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Hi Everyone. I'm fairly new to the field of motion graphics, and I first want to say that this online community is an excellent place for up and coming motion graphics artists like myself to study trends and get a feel for what clients might be looking for. I've been using After Effects for about three years, and Cinema 4d for a year. I am just starting to land some good paid gigs, but at the current time not enough for me to hand pick a great selection for a reel. However I have built up a decent toolset as far as techniques go, from some good online training series, as well as exploring creatively for countless hours. I've also been studying the principles of graphic design, creative direction, and animation for about three years. So I guess what I'm wondering is, when you don't have a large body of work to draw from, where do you get your ideas for personal pieces? Motion graphics is just a complex set of tools for communicating your message in a very creative way, but when your not advertising for a client, what is your message? I guess I'm looking for some real basic ideas to work with, and I'm just curious where and how some of you guys arrive at your messages? It seems useless for me to just make pieces that display techniques, but really don't have a point to them. I'm totally not looking to take any of your ideas and run with them. More looking to find out how your arrived at them, and some good tips for finding my creative motion graphics voice. Thanks to everyone who contributes to these sites regularly, so guys like myself can learn and eventually grow into the next generation of people who can contribute more... and sorry for the vague question.

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Maybe look into whats happening in the news or politics and do up some short infographics. Pick a random word from the dictionary and try to portray that meaning perhaps. Also Nick's 5 second projects are great for following a themed topic which can be realized very loosely. They also restrict you to telling a story in only 120-150 frames and give you the chance to try new styles & animation techniques. Animate a famous quote or poem even. Or just smoke a bunch of pot and see what happens down in the rabbit hole. Also you can find old time radio ads or speaches of famous people and come up with visuals to interpret what you hear.

 

The guys at playairways.com did exactly that and ended up winning a ton of awards for the short film they made.

https://vimeo.com/11661493

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It is a catch 22 at the beginning. You can't get work without past work, but if you look like you are doing nothing but spec or free work it doesn't help either. If you want to get paid for this stuff, keep everything you do within a domain that holds commercial value (ie no personal pieces). Nobody is going to hire you to produce a marketing video for their company if your body of work consists of silly cartoons. Maybe other artists will hire you based on how they perceive your personal work because they can see how it would cross over, but that type of stuff holds no value to direct clients.

 

The suggestion I always make to this question is to take a few recordings of radio commercials and animate some graphics to them. Stay away from big brand names and just hammer out a few local mattress shop etc ads. The bigger the brand, the more people will question whether or not it was a real gig when judging your work. Spec work is less valued than local low-paying work on a real gig.

 

The most common problem I see with fresh reels is a weakness in sense of timing. Its the #1 givaway for spec works. If you stick with the timing of an audio commercial, you can put the tools you know to work without worrying about the bigger picture quite yet. That will come with time and experience. Right now, just focus on putting your newly aquired tools to use so you can land a few gigs that give you the real experience.

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It is a catch 22 at the beginning. You can't get work without past work, but if you look like you are doing nothing but spec or free work it doesn't help either. If you want to get paid for this stuff, keep everything you do within a domain that holds commercial value (ie no personal pieces). Nobody is going to hire you to produce a marketing video for their company if your body of work consists of silly cartoons. Maybe other artists will hire you based on how they perceive your personal work because they can see how it would cross over, but that type of stuff holds no value to direct clients.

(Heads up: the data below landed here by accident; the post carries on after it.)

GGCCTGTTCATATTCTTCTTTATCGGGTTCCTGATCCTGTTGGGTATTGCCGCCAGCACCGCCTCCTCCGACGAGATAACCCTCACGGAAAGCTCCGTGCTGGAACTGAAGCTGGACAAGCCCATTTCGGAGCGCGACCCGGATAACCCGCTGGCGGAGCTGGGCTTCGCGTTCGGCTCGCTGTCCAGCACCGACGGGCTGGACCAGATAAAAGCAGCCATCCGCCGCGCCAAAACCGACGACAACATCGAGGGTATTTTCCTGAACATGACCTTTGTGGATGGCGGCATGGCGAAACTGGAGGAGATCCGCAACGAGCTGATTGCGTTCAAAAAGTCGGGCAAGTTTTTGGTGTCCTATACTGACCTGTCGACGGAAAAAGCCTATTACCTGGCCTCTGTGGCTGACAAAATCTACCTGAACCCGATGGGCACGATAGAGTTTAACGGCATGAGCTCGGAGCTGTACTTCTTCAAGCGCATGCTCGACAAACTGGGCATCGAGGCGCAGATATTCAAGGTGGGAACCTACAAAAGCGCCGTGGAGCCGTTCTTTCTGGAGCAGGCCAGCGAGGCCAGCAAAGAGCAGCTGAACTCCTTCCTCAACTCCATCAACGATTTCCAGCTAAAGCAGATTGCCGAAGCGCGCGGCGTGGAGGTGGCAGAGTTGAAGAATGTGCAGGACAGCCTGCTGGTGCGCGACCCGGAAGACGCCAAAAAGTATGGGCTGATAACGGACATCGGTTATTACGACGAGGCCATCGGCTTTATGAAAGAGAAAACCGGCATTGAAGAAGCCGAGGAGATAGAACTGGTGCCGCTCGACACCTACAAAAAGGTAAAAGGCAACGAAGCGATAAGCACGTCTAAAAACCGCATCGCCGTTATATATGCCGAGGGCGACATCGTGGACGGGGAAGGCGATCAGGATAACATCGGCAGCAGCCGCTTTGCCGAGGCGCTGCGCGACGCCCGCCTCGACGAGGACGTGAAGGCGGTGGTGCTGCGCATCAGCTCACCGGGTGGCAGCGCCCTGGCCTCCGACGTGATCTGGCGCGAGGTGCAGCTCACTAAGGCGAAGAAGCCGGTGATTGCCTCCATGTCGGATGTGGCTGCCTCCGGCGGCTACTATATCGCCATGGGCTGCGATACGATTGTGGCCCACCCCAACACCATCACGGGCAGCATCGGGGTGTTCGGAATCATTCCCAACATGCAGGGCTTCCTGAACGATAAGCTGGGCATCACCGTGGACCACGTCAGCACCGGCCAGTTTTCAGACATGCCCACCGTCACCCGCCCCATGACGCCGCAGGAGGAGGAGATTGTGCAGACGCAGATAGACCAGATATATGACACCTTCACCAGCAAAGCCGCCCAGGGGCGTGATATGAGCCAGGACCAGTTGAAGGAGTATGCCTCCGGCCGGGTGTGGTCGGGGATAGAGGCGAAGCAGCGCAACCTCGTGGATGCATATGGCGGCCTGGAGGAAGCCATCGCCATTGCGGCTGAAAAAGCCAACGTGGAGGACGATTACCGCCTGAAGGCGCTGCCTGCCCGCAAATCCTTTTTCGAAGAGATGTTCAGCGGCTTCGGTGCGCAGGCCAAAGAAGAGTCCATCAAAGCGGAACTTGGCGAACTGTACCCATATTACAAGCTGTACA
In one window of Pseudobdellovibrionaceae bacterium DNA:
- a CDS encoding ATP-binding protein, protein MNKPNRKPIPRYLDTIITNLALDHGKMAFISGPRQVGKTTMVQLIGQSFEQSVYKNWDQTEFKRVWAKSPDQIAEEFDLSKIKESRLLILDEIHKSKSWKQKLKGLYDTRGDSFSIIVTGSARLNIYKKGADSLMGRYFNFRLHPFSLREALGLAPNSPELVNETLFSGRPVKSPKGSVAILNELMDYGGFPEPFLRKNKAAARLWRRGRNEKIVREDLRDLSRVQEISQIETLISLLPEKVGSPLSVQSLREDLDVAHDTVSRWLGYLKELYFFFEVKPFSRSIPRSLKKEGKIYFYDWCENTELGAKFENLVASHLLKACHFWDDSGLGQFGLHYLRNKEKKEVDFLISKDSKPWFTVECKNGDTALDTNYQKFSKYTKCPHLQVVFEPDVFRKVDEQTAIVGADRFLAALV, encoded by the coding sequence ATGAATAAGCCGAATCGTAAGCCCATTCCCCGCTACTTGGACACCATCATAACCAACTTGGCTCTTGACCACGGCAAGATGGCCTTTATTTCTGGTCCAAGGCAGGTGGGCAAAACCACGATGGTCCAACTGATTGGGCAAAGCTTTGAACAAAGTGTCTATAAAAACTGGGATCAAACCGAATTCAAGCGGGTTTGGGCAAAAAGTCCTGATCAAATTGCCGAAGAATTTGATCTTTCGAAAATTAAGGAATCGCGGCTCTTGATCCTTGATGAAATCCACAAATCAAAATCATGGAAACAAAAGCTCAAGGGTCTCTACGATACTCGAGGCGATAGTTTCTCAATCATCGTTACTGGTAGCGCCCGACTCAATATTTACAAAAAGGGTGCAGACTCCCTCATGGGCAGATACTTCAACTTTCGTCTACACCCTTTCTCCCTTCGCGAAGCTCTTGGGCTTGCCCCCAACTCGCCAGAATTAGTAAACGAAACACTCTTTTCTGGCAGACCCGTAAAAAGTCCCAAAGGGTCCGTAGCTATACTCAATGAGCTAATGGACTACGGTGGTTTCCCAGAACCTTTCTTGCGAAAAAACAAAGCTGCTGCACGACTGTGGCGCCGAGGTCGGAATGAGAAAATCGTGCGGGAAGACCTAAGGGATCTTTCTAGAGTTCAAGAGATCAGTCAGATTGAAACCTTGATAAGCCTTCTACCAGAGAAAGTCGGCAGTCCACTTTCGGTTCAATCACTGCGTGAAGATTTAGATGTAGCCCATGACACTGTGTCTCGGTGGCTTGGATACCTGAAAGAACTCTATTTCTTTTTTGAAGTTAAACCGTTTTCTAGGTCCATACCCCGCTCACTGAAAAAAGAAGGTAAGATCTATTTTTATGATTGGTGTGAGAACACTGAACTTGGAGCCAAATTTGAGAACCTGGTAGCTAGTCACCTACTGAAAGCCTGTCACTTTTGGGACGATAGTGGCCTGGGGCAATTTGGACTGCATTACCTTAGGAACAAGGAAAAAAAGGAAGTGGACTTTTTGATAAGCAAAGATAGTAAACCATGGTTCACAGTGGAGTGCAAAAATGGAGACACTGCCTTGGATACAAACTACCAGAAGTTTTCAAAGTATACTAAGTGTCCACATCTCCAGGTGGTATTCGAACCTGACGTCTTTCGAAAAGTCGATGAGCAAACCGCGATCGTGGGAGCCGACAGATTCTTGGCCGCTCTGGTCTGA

The suggestion I always make to this question is to take a few recordings of radio commercials and animate some graphics to them. Stay away from big brand names and just hammer out a few local mattress shop etc ads. The bigger the brand, the more people will question whether or not it was a real gig when judging your work. Spec work is less valued than local low-paying work on a real gig.

 

 

I have to kind of disagree with this. If your personal projects are good they can function better than cheap local spots. The key is to give yourself a brief and show that your work could apply in a commercial contest. I always think the best advice for a real when you want to move up is show the kind of work you want to do not just the work you have done.

 

If you give yourself a brief to make a project that you are really inspired to do it will come out better than just aping a local spot. Yes you don't want to just do a bunch of silly cartoons but stuff like making a music video for a song you really like, or a PSA for a cause you care about (even if it isn't commissioned) show how your skills could apply in a commercial context while hopefully getting you fired up and giving you a chance to do something creative.

 

Also if you want to beef up your reel you don't need to make the whole music video or PSA, you need your concept to be strong and fully developed but you can just produce a short excerpt just what you need to cut into the reel.

 

Nothing wrong I guess with hammering out fake cheap mattress ads for practice, but wouldn't say it's necessarily a better route to adding to your reel than doing something where you set your own brief.

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Thanks guys. I appreciate both of your comments. Hamilton, I love the idea of making an info-graphic out of something going on in the world today, as well as some of the other ideas you had ::cough::. AromaKat, I also am definitely interested in attempting animating to a radio ad as well. Many of the new info graphic pieces I'm seeing out there are paced to some really good sound design, and since I don't really have access to that, a radio track would probably work perfect.